The Hazing Game
I thought that I knew what hazing was all about. You know, when young people are initiated into a team, organization, or fraternity through some kind of humiliating ritual. I was a Boy Scout and had to walk blind-folded through a Girl Scout camp in nothing but my Fruit of the Looms.
I was curious to find out more. I was never a part of a fraternity, but I knew they did some bizarre things. It turns out that college fraternities do some crazy things to their “pledges” to make them worthy of their membership. I read about some kid who drank himself to death due to alcohol poisoning. His peers didn’t realize the severity of his condition. They drew all over him, unaware that he was dieing and was in need of immediate medical attention. By the time they realized that he was fatally intoxicated, it was too late. Some of the deceased friends were charged with crimes of negligence and have some heavy weight on their consciences.
Hazing is most commonly associated with university fraternities and sports teams, but it also happens in the military, police forces, rescue services and even community service clubs. I found out that it is not gender specific. Females are just as guilty of hazing as males. Many sports teams and cheerleaders came up over and over again in my research.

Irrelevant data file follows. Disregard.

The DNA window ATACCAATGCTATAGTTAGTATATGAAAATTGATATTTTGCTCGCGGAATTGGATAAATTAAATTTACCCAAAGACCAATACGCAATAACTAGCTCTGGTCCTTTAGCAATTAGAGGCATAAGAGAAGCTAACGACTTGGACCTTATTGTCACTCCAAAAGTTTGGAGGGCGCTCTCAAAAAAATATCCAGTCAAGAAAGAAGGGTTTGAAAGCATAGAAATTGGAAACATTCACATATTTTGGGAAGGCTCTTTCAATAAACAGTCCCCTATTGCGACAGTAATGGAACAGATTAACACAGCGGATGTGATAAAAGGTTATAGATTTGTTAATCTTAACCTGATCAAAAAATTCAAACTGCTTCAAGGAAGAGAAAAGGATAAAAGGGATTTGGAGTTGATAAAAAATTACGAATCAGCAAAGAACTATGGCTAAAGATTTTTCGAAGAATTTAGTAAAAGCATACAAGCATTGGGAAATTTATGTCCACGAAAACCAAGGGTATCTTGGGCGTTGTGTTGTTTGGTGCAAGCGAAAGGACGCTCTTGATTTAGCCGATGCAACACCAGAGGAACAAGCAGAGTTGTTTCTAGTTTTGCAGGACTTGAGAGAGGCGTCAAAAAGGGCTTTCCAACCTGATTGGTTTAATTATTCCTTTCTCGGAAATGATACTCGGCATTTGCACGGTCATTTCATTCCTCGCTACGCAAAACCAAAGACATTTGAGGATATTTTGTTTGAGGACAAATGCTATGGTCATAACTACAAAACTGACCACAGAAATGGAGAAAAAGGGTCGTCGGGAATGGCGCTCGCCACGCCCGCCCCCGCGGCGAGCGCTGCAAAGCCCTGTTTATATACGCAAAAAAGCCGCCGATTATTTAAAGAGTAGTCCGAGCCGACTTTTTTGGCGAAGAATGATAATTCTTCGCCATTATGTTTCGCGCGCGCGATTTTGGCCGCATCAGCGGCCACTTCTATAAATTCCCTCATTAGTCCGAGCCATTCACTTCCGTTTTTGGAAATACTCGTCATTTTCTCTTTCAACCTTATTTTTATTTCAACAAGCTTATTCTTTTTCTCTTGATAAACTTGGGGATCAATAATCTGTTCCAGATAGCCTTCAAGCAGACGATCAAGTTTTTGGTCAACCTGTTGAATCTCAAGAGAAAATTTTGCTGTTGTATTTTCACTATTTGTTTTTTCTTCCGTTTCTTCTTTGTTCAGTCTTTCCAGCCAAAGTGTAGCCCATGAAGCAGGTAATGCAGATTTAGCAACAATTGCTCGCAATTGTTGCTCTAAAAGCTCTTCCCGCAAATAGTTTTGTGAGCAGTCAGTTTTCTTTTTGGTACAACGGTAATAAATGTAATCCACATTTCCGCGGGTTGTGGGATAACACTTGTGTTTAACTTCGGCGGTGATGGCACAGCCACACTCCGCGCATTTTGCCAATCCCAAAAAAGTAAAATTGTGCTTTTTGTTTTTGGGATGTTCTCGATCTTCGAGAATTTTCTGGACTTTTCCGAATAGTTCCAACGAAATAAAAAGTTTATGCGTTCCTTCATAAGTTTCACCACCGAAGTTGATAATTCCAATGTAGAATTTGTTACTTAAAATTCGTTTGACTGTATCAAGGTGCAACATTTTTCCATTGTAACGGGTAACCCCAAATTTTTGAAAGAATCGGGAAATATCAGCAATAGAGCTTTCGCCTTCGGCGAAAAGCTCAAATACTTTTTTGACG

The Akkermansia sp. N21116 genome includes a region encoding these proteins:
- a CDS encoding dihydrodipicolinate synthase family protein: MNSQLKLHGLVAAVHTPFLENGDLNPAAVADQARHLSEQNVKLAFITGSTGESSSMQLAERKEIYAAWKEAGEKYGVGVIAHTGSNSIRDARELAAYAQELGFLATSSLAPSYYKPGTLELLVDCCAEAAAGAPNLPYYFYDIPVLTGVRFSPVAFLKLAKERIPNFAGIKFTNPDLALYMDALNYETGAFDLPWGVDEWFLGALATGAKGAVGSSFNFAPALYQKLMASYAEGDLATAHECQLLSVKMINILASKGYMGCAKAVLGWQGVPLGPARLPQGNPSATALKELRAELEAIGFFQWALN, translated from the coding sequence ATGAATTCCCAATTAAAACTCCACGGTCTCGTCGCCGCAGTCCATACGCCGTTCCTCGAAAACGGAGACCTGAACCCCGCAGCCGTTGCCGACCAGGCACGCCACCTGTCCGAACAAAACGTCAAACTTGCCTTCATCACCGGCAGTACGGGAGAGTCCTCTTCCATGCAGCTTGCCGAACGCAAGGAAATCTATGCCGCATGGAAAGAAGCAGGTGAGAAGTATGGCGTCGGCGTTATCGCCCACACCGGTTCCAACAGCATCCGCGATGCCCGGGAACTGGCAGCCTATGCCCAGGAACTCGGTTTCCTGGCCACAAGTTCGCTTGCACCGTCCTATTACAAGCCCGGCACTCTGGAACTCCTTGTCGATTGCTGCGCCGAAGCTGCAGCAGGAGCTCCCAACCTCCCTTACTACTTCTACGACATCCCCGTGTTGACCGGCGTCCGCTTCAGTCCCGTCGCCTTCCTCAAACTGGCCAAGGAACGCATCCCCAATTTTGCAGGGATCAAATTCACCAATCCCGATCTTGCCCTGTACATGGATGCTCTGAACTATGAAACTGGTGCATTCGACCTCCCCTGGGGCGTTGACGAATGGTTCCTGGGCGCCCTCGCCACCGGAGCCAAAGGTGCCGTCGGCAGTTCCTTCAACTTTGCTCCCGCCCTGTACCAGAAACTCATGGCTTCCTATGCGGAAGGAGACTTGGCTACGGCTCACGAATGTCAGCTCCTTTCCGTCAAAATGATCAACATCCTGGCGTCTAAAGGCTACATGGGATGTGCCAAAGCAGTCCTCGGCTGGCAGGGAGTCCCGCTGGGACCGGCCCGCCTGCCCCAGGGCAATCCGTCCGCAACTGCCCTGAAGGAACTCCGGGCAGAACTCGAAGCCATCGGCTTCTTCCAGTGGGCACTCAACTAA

Despite laws against hazing in most states, it continues to occur nationwide. Many young people feel obligated to go through these rituals, even thought they suffer humiliation, pain, degradation, and ultimately risk bodily harm and death. Why do they do it? It’s a kind of peer pressure; “a rite of passage and a part of the process of becoming part of a team or society.” For more about hazing, check out the web for various articles and reports on the subject. I found the following sites to be eye-opening:
Be sure to see the video by Dan O’Rourke called “The Pledge”